TALLADEGA -- A Talladega woman was sentenced to six months probation Wednesday after pleading guilty to operating an unlicensed day care.
Mahogani Hunter, 27, was arrested in September after ignoring a warning from Talladega police that she did not have the proper license to operate a day care center out of her home on Welch Avenue, and that she did not appear to meet many of the safety and accessibility requirements needed to get the proper license.
According to Lt. Jimmy Thompson, the woman had been advertising day care services on Facebook at a rate of $50 per child per day. In late August, someone contacted the Department of Human Resources about Hunter’s operation.
DHR contacted the district attorney’s office, which in turn contacted Talladega police. When police and DHR inspectors first arrived, there were eight children in the home between the ages of 6 months and 3 years.
Three days later, still without any of the necessary licenses or safety inspections, the day care in Hunter’s home was open again.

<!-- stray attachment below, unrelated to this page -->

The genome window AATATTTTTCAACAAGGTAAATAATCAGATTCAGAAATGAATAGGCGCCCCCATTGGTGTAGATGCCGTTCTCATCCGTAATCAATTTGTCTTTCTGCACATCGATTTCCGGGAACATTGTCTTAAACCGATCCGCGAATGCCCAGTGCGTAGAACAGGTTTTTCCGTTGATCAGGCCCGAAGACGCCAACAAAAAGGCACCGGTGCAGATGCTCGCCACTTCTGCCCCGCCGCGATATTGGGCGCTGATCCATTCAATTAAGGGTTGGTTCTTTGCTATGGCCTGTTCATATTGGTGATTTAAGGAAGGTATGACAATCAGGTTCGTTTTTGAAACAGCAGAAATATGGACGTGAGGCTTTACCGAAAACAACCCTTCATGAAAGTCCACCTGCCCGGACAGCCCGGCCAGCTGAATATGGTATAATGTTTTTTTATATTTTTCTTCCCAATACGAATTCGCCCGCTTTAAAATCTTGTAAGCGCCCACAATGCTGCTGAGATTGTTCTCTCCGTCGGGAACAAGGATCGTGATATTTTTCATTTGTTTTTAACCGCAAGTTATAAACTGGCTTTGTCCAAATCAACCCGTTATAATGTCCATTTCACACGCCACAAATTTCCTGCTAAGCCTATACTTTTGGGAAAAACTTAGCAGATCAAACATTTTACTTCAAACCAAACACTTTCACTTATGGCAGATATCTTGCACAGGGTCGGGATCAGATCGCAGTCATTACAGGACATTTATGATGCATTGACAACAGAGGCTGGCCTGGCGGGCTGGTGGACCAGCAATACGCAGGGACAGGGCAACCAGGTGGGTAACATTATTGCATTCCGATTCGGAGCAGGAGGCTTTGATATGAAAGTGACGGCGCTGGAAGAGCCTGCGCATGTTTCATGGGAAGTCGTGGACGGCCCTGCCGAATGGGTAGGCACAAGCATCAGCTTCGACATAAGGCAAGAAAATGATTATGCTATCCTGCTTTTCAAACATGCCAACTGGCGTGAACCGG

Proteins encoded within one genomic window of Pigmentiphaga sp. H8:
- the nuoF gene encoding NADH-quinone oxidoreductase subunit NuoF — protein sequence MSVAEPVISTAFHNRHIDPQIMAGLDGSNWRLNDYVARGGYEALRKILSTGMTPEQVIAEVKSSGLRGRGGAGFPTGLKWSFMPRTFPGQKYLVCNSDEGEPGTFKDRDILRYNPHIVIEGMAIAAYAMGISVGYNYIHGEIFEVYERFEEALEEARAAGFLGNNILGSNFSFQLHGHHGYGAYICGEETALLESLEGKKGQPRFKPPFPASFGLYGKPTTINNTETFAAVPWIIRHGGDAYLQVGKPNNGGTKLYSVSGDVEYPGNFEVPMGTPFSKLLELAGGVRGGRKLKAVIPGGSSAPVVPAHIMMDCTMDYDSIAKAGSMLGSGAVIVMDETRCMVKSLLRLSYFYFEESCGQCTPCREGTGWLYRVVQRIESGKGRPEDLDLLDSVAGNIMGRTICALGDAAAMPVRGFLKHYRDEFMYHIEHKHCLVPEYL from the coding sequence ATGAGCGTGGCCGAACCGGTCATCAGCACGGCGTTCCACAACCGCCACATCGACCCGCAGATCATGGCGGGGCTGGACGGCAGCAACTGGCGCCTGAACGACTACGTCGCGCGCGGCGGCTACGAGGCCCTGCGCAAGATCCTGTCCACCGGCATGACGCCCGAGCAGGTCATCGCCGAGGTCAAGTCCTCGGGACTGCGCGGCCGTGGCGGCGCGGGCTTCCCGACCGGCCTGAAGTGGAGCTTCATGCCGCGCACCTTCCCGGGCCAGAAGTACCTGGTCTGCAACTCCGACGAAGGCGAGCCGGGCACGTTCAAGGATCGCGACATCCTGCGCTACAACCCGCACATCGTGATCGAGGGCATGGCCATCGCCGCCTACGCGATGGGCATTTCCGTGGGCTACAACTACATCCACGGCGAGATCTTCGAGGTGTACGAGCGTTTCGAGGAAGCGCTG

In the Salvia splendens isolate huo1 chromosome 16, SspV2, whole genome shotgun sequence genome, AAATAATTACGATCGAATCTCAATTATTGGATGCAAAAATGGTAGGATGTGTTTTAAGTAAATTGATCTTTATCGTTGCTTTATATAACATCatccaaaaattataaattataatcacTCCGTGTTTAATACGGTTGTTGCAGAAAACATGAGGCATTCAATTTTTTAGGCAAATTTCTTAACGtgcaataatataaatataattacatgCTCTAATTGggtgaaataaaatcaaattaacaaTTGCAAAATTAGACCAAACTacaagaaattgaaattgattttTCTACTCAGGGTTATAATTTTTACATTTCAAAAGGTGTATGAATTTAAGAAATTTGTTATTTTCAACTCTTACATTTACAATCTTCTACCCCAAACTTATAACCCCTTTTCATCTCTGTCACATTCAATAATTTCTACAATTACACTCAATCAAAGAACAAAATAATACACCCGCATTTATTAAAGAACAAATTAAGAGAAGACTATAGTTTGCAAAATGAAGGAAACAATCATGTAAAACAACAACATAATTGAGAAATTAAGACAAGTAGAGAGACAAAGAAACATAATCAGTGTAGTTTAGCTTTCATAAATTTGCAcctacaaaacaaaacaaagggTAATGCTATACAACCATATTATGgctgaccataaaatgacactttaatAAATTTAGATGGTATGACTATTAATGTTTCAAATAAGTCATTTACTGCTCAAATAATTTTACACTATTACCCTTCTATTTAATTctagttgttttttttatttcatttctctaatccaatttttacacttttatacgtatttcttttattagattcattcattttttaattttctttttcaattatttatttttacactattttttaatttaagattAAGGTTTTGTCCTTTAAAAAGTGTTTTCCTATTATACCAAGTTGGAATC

Thompson said police made their second visit to the facility after responding to a complaint regarding scratches on a child who had been in the home earlier that day. The scratches were not consistent with any type of abuse, but when investigators asked where they occurred in order to complete the routine paperwork, the child’s mother gave Hunter’s address on Welch Avenue.
This time, there were five or six small children in the house, Thompson said. Hunter was arrested on a misdemeanor charge at this time, he said.
In addition to a license from the city, a home-based day care has to be inspected by the fire department, the county health department and DHR. The health and safety requirements for a home day care take up several pages, and Thompson said it is unlikely the house would have met all the necessary requirements even if it had been inspected by any of the relevant agencies.
Hunter’s guilty plea was accepted by Talladega County District Judge Jeb Fannin; she was represented at trial by attorney Laurie Andrijeski.
By state law, Hunter was facing fines of $100 to $1,000 and up to 12 months in the county jail. On receipt of her guilty plea, Fannin suspended all fines and order her placed on probation.